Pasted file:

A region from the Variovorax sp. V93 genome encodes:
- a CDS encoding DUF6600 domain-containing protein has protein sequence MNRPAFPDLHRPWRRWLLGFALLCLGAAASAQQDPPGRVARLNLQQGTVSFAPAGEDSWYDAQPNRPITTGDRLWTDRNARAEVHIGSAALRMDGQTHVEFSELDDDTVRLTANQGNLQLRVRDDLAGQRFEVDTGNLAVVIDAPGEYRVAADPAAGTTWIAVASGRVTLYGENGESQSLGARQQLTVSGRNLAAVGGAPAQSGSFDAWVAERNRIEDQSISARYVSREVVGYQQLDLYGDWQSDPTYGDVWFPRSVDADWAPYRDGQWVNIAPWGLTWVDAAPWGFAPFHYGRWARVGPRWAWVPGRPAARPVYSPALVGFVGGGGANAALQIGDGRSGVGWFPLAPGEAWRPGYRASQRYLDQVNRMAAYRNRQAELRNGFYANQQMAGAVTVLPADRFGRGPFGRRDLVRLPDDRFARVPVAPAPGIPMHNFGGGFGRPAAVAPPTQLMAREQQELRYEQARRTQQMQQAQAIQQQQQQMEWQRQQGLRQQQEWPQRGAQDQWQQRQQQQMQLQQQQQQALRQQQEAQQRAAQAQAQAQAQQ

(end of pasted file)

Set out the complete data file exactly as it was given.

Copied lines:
A region from the Variovorax sp. V93 genome encodes:
- a CDS encoding DUF6600 domain-containing protein has protein sequence MNRPAFPDLHRPWRRWLLGFALLCLGAAASAQQDPPGRVARLNLQQGTVSFAPAGEDSWYDAQPNRPITTGDRLWTDRNARAEVHIGSAALRMDGQTHVEFSELDDDTVRLTANQGNLQLRVRDDLAGQRFEVDTGNLAVVIDAPGEYRVAADPAAGTTWIAVASGRVTLYGENGESQSLGARQQLTVSGRNLAAVGGAPAQSGSFDAWVAERNRIEDQSISARYVSREVVGYQQLDLYGDWQSDPTYGDVWFPRSVDADWAPYRDGQWVNIAPWGLTWVDAAPWGFAPFHYGRWARVGPRWAWVPGRPAARPVYSPALVGFVGGGGANAALQIGDGRSGVGWFPLAPGEAWRPGYRASQRYLDQVNRMAAYRNRQAELRNGFYANQQMAGAVTVLPADRFGRGPFGRRDLVRLPDDRFARVPVAPAPGIPMHNFGGGFGRPAAVAPPTQLMAREQQELRYEQARRTQQMQQAQAIQQQQQQMEWQRQQGLRQQQEWPQRGAQDQWQQRQQQQMQLQQQQQQALRQQQEAQQRAAQAQAQAQAQQ